- Entertainment and Media»
Howlin Wolf....Blues Great
Now before I begin, I understand that this music is not going to be appreciated by everyone, and that's okay, because I'm simply writing about MY kind of music. That being said, I do hope you will enjoy this hub.
I grew up listening to the blues, because it was my mother's kind of music. Although I enjoyed it, it didn't fully register with me until I grew up, which by then was too late to see any of these magnificent performers in person. Among my favorites were Howlin Wolf, Bobby Blue Bland, Muddy Waters, and Bo Diddley. I was so impressed with Howlin Wolf's story that I wanted to share a little of what I learned about him.
Howlin Wolf was born Chester Arthur Burnett, on June 10, 1910, in White Station Mississippi, USA. Wolf was known as one of the best blues singers of his era. He was an imposing figure, standing 6 feet, 6 inches, (198 cm) and weighing somewhere around 300 lbs, (136k kg). Burnett explains how he came by the name Howlin Wolf. He puts it this way, "I got that from my grandfather [John Jones]." His Grandfather would often tell him stories about the wolves in that part of the country, and warn him that if he misbehaved, the howling wolves would "get him".
Wolf's career span some 40 plus years, beginning in the 30's and ending with his death in 1976, at the age of 65. During the 30's he performed in the South with some of the greats of his day, which included, Floyd Jones, Honeyboy Edwards, Roberts Johnson, Son House, Willie Johnson, and many more.The 50's found him making his first recordings with two labels, RPM and Chess Records, he eventually signed with Chess Records.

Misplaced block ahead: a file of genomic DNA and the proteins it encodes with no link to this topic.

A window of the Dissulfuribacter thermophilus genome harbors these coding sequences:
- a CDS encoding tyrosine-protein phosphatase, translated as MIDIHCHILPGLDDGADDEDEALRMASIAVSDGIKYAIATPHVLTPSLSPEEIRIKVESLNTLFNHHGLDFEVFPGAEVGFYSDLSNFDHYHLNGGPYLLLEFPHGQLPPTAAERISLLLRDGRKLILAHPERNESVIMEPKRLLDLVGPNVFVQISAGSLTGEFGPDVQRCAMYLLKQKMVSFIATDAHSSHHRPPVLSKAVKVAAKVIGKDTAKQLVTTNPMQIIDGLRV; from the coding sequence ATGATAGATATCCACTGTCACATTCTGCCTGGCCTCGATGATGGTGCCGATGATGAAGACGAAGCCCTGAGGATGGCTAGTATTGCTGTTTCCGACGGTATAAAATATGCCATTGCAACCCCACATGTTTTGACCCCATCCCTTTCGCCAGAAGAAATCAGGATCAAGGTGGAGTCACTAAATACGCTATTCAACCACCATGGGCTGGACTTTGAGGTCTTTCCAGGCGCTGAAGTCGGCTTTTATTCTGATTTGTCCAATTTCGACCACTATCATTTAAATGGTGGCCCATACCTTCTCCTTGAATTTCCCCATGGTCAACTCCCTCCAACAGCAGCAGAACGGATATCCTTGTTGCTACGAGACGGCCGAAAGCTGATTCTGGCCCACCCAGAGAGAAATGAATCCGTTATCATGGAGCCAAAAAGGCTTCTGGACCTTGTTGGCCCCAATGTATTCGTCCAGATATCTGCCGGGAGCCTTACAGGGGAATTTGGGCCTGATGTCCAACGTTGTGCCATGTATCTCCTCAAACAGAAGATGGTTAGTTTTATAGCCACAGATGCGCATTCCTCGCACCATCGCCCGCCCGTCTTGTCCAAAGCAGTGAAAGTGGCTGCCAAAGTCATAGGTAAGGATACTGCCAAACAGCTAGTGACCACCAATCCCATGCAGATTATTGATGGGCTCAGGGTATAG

Interesting Side Note
Of the black blues men of his era, Wolf was said to have been more financially successful, than most. This, I might add, was a rare distinction for a black blues man of the time. He attributed this to, not only his musical ability, but also his avoiding the pitfalls of gambling, alcohol, and "loose women," which so many of his peers fell prey to. What was amazing is that Wolf was functionally illiterate into his 40's, but he eventually returned to school, and earned his G.E.D. He later studied accounting, and other business courses, which helped make him the success that he was. Concerning his success, he described himself as "the onliest one to drive himself up from the Delta like a gentleman" to Chicago, he did this in his own car with four thousand dollars in his pocket, having this kind of money was almost unheard of for black blues men of the time.
In the 1950's, of the four songs made by popular by Wolf, that qualified as hits on the Billboard R&B charts, this song "Smokestack Lightning" made it to #8, and stayed there for three weeks. It has come back in vogue due in large part to a very popular American commercial for Viagra. Wolf either wrote or co-wrote the song, which was song by practically every one of his contemporaries, but none can match the heart, and soul, Wolf put into it when he sang it. I can honestly say I don't know what in the world he's saying, LOL, or rather what he means, and I don't think that's the point. I think, when you have the blues it's not what you say it's how you say it. "Smokestack Lightning" was inducted into the Grammy Hall of Fame in 1999.
Although I like this version, I like the original recording better, after listening to this version go over and listen to the original,( which will be about 3 mins long), and see if you don't agree.
Spoonful was recorded in 1960. The Rock and Roll Hall of Fame listed Spoonful, Smokestack Lightning, and Red Rooster among the 500 songs that shaped rock and roll.
How Many More Years
How Many More Years
This is a performance in 1966, don't know the location.
Little Red Rooster
Little Red Rooster
Little Red Rooster was recorded in 1962.
This is just a brief outline of Howlin Wolf's life. For more about this magnificent performer, check him out on Wikipedia, under Howlin Wolf.